Gallup: Non-denominational Protestants on the rise
NASHVILLE (BP) -- Data pointing to a dwindling percentage of Americas who identify with a specific Protestant denomination has spurred calls for churches marked by God's "presence and power" and for reemphasis of biblical doctrine.
"We are 'Bellevue Baptist Church,'" Gaines said of the Memphis-area congregation he leads. "I don't believe the word 'Baptist' hinders our ministry. I don't believe being part of the SBC hurts us. I believe if what is happening in and through a specific local church is Christ-honoring and Spirit-anointed, people will come and get involved regardless of what the name of the church is or what denomination it is part of."
According to the Gallup polling organization, just 30 percent of American adults identified with a specific Protestant denomination in 2016, down from 50 percent in 2000. Over the same timeframe, the percentage of Americans who regard themselves as Christians without claiming a specific denomination rose from 9 percent to 17 percent, a July 18 news release stated.
"I'm convinced that we should seek to have churches that are marked by the supernatural presence and power of God," Gaines said in written comments. "If people sense the presence of Jesus at a church, they will come and be part of what God is doing. And they won't care whether that church is part of a denomination or not."
Gallup claimed the shrinking percentage of Americas who identify with a specific Protestant denomination stems from two realities:
-- "There are fewer Protestants of any kind in the American population today." Thus, "the pool of those who identify with a specific Protestant denomination is smaller."
Protestants shrank from 57 percent of the population in 2000 to 47 percent in 2016, Gallup stated. At the same time, the percentage of Americans who do not claim a religious identity of any kind rose from 10 percent to 20 percent.
-- Those who self-identify as Christians increasingly put themselves in the "non-denominational category."
Of Americans who do claim a specific Protestant denominational identity, Baptists are the largest group with 10 percent of the population. Some 3 percent identified specifically as Southern Baptists in 2016, down from 8 percent in 2000.
Gaines said the lack of denominational loyalty seems to parallel a lack of loyalty to corporations and brands among Americans, with workers frequently transferring "from company to company" unlike they did in previous generations.
"Whether [the lack of organizational loyalty] is good or bad, I don't know," Gaines said. "But it is reality. That's why many churches have chosen to remove the name of their denomination from the name of their church. Many churches in the SBC have removed the word 'Baptist' from their identity. Again, I can't say whether that is right or wrong. That is between them and the Lord."
Kevin Smith, executive director of the Baptist Convention of Maryland-Delaware, told BP he is "not surprised" by Gallup's findings.
"As we have [a] greater [number of] therapeutic pulpits and fewer pulpits preaching clear biblical doctrine, theological (thus denominational) identity gets muddy, cloudy and irrelevant," Smith said in written comments. "I've always felt a responsibility to make sure ... members [of churches I pastored] have understood why we are Baptist."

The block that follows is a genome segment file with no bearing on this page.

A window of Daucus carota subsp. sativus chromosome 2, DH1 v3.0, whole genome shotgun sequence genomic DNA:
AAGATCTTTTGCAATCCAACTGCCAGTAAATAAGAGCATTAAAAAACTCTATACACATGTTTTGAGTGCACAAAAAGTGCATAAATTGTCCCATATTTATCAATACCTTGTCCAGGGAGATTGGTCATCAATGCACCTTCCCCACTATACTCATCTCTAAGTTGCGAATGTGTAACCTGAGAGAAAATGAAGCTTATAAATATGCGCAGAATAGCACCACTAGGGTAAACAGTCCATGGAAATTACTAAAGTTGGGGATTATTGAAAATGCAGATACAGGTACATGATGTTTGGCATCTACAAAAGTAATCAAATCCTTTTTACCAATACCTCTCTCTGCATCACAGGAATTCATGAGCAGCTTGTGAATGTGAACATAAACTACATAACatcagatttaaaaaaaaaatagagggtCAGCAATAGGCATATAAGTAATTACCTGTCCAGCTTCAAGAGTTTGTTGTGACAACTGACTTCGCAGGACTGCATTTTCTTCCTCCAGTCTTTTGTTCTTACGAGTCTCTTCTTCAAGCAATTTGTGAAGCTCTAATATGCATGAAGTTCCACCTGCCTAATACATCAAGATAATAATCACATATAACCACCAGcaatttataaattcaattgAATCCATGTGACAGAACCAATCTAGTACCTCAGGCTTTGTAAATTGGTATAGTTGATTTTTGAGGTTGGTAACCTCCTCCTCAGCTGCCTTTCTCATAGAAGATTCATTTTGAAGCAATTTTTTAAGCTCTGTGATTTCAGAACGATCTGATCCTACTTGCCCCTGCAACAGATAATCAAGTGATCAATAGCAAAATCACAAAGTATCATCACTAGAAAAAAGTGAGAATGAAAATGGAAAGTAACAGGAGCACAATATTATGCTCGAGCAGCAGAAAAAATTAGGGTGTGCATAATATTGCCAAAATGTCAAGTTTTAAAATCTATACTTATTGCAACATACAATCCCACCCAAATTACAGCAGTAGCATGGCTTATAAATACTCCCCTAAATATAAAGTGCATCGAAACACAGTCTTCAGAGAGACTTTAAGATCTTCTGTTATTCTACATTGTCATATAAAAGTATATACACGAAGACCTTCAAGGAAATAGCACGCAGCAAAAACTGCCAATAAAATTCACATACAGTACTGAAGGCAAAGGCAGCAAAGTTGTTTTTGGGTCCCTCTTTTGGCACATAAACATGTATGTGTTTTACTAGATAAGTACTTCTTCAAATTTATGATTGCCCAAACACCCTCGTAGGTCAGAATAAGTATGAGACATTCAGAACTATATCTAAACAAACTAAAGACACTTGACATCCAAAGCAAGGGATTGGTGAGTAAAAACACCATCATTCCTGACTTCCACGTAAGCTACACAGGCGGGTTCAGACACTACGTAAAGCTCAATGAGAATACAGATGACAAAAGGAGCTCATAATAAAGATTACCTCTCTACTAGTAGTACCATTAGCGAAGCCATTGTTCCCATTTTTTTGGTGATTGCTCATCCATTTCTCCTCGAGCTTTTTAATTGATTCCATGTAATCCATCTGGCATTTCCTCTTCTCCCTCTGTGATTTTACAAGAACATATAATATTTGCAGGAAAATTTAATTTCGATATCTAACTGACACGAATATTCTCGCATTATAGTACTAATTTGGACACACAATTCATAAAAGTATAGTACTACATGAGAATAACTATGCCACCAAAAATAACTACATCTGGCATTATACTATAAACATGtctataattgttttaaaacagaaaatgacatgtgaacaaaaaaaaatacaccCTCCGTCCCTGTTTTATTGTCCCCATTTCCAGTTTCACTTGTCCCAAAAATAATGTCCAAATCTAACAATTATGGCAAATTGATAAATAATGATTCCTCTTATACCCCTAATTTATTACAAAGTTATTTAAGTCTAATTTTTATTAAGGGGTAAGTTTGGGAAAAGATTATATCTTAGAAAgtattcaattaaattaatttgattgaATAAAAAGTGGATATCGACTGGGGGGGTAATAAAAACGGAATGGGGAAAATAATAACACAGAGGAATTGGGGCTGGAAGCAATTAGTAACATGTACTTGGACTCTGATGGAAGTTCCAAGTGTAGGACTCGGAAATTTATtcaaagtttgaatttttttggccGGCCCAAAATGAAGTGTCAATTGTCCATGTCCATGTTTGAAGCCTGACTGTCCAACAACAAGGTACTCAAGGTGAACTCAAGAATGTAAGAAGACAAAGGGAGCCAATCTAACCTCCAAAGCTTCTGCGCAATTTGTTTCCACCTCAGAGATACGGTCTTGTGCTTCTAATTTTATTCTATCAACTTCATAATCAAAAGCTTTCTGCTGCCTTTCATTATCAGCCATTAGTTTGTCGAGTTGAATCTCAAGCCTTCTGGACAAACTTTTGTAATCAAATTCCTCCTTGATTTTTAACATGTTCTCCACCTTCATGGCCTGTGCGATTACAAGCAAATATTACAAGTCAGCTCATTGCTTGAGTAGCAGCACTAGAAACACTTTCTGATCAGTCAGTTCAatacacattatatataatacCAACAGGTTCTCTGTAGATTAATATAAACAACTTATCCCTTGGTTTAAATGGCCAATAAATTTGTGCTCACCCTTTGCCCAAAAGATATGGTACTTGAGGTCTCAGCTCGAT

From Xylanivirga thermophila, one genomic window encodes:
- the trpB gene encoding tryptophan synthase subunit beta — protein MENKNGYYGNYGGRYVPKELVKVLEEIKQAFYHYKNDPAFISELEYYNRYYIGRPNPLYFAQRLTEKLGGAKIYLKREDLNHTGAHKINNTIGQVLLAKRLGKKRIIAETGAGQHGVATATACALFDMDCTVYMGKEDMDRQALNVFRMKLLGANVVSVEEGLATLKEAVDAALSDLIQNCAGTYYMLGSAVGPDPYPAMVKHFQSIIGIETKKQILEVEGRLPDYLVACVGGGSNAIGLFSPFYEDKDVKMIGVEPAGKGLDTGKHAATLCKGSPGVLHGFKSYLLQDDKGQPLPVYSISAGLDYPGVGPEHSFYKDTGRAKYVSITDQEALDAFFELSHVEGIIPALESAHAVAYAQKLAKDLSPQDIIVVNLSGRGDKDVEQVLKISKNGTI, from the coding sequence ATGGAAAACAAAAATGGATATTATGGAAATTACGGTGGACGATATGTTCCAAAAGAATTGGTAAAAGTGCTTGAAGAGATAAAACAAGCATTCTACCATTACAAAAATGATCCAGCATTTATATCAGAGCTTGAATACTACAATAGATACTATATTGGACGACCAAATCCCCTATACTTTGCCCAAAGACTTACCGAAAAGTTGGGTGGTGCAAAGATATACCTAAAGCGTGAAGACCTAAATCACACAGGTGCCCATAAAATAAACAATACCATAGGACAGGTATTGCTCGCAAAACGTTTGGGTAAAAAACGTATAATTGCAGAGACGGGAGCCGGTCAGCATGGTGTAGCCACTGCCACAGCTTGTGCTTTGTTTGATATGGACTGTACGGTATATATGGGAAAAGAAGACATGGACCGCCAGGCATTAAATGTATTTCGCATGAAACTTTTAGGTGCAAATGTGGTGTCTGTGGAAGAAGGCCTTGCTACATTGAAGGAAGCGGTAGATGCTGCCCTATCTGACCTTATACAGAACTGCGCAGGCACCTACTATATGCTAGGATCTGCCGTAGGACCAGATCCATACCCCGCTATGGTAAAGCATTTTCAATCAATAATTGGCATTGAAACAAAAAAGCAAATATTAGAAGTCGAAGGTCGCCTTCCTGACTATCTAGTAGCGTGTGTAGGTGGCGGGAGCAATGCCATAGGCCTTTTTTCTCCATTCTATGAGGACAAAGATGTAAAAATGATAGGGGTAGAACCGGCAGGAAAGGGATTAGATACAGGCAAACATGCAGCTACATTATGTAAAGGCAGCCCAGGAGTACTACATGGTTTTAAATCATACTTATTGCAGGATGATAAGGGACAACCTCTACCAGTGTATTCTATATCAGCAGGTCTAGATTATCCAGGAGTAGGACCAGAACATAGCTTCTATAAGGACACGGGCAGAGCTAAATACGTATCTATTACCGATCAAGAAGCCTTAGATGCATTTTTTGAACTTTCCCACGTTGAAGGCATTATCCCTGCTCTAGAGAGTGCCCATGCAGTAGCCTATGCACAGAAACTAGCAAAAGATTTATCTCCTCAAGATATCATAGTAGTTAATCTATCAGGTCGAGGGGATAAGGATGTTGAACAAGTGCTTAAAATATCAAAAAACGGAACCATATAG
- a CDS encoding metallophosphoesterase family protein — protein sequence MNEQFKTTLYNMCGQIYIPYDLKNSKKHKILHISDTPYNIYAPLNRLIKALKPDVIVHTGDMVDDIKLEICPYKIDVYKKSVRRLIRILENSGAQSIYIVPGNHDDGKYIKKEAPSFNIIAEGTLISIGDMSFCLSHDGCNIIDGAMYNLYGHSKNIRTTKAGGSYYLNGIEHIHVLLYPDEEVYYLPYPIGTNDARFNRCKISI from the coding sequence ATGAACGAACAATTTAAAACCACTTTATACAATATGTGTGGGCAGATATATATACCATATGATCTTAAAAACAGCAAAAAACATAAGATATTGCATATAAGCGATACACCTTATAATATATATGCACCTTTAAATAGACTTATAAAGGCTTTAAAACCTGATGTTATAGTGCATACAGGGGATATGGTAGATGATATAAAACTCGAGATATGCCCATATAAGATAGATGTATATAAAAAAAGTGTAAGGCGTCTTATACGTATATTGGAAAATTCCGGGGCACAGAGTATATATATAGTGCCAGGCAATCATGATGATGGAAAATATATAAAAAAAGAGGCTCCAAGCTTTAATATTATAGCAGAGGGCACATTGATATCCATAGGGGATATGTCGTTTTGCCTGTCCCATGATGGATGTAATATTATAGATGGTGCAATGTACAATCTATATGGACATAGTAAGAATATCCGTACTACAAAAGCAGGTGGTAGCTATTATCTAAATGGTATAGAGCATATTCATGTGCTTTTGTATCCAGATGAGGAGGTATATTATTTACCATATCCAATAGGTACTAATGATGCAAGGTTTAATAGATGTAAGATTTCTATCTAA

Smith added, "Sadly, for many 'Baptist' is a sociological indicator, rather than an exegetical/ecclesiological one.... Historic Protestant identity and confessions will be more important heading forward because 'evangelical' is becoming more and more useless" as a theological descriptor amid a vast number of people who claim that identity without holding key theological beliefs traditionally associated with evangelicalism.
J.D. Greear, pastor of The Summit Church in Raleigh-Durham, N.C., told BP the rejection of denominations may be a rejection of stereotypes associated with those groups rather than a rejection of their doctrine.
"While many say they prefer a non-denominational church, I think their bigger concern is not wanting to be a part of a church that fits their stereotypes of certain denominations," Greear said in written comments. "If a church is big on the Gospel, the mission and loving each other, then denominational affiliation is less of an issue.
"In other words, I don't think the answer is downplaying our denominational affiliations, but on 'playing up' Gospel love. The greatest challenge is to clearly proclaim the Gospel message to a society that has increasing numbers of people who have faith in nothing," Greear said.
Smith urged Southern Baptists to emphasize Baptist distinctives, like believer's baptism and regenerate church membership, in their discipleship processes.
"We have the Baptist Faith and Message," Smith said. "The question is, do we care? Discipleship includes learning biblical truth. We need to do better in many cases."
Churches "that have a membership process," Smith said, generally have membership classes with "a doctrinal component" and teach theology well. He expressed concern about the health of churches that emphasize "lowest-common-denominator" Christianity and eschew points of doctrine that distinguish denominations from one another.
Such churches tend to "lack biblical and theological clarity and explicit identity," Smith said.
Yet amid the increasingly non-denominational milieu, Smith said, "I feel pretty good about [the SBC's] identity, as it is so driven by Great Commission passions" -- especially surrounding the International Mission Board and the North American Mission Board.
Gallup's 2016 data was drawn from telephone interviews of 2,053 adults May 4-8 and Dec. 7-11. The margin of error in the survey was plus or minus 3 percent at the 95 percent confidence rate, according to the release.